From 1 October, Australians who use e-cigarettes and other vaping products containing nicotine will need a prescription to buy from a local pharmacy or order them from overseas.
But there is another evidence-based way to help more smokers quit that Australia has yet to act on: reducing the nicotine in cigarettes to non-addictive levels. And e-cigarettes can play an important role in this policy.
If you know someone who’s ever tried and failed to quit smoking, that’s probably the reason nicotine addiction hit them so hard. While nicotine itself is not a significant direct cause of health damage from smoking, it does make tobacco products highly addictive. In 1963, lawyers for the tobacco industry wrote:
it is us […] In the business of selling the addictive drug nicotine.
So what are other countries doing to reduce nicotine addiction? What role can alternative nicotine products, including e-cigarettes, play, and how can nicotine in cigarettes be reduced if not managed well? And how likely is a new very low nicotine standard for cigarettes to end Australians’ smoking addiction?
Read more: From October, rape will be impossible for most Australians, but mainly because of Canberra’s little-known ‘homework police’.
How other countries are dealing with the global killer
Most people know someone who has died from smoking or developed serious health problems.
Even today, smoking remains the leading cause of early death in Australia, killing more than 20,000 Australians each year. This causes a loss of $ 136.9 billion annually to the Australian economy.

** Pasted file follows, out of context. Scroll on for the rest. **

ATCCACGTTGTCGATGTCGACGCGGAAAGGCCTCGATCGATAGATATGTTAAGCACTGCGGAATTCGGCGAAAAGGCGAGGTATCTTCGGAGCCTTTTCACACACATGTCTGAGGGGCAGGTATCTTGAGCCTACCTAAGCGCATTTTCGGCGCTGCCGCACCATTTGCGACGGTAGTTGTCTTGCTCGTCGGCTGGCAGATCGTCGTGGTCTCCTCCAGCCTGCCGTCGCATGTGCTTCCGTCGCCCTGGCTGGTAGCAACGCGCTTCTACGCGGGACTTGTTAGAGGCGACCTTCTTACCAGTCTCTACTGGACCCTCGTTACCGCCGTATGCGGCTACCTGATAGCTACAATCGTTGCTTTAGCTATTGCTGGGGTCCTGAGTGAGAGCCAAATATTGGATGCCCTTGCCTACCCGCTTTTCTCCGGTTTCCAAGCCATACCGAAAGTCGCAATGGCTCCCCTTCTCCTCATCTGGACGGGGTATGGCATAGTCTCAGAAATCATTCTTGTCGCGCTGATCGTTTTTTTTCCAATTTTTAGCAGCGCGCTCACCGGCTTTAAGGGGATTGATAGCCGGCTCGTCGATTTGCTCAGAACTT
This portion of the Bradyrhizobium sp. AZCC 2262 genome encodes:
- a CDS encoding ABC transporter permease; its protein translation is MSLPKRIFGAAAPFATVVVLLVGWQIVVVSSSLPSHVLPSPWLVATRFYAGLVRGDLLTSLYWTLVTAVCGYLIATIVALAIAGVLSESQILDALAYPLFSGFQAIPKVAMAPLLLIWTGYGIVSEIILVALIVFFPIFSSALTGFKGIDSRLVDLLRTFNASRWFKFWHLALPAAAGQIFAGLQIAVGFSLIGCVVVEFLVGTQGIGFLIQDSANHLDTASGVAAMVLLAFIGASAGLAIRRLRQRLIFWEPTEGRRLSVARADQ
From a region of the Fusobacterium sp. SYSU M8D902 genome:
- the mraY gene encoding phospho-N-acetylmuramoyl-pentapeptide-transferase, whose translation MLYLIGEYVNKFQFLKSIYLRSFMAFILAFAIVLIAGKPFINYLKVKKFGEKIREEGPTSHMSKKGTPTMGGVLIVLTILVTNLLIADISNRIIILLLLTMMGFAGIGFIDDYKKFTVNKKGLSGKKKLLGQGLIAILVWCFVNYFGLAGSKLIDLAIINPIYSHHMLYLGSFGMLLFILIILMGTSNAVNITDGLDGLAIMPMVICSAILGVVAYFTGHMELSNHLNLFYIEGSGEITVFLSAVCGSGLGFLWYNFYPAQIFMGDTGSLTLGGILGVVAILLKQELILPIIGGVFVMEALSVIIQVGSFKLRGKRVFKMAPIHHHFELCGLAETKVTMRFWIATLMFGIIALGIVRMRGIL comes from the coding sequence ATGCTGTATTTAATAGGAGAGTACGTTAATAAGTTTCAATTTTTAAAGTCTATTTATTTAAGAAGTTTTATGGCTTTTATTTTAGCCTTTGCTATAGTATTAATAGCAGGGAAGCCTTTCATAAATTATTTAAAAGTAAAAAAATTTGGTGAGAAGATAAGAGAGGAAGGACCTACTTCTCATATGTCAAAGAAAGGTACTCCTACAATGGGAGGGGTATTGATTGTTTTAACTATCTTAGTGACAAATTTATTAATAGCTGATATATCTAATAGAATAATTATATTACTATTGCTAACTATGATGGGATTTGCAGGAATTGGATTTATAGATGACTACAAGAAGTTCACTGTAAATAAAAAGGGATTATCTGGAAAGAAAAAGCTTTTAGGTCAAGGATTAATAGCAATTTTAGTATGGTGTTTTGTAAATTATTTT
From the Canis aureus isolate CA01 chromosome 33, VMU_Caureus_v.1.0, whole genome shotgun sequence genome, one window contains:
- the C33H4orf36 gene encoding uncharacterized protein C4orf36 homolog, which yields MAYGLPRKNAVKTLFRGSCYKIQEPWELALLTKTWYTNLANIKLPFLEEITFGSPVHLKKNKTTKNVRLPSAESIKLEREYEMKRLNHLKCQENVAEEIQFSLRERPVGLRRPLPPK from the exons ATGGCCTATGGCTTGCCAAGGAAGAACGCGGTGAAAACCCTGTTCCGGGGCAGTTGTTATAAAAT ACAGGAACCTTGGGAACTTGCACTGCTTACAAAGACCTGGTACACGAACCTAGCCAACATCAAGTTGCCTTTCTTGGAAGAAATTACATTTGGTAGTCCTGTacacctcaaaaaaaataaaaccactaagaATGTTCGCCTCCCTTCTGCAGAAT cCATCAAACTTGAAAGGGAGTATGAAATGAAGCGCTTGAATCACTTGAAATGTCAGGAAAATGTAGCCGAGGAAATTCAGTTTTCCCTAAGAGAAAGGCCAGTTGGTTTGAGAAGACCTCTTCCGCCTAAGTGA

That’s why many countries, including Australia, are setting the goal of reducing smoking to very low levels. But new approaches are needed to achieve this goal.
The proposal to reduce nicotine levels in cigarettes to non-addictive levels was first proposed by the US Food and Drug Administration in 1994. Although it was not implemented at the time, there has been renewed interest in the policy.
New Zealand recently proposed a nicotine reduction strategy as an alternative to its Smokefree Aotearoa 2025 Action Plan.
US President Joe Biden’s administration is also considering a US Food and Drug Administration proposal to reduce nicotine levels to “give addicted users the option and ability to quit more easily”.
The World Health Organization supports a global nicotine reduction strategy and provides recommendations for implementing it.
The good news is that it is possible to reduce the level of nicotine in cigarettes, and such cigarettes have already been tested in clinical trials.
Results showed that people smoke fewer cigarettes when given where nicotine levels are reduced by 95% or more compared to regular cigarettes. They are also more likely to quit smoking. This is because people who smoke regularly find cigarettes with very low levels of nicotine less enjoyable and beneficial.
While it is not ethical to conduct similar studies with youth who do not already smoke, reducing nicotine levels is also expected to reduce the number of adolescents who become addicted to smoking, promising results from animal studies. See you.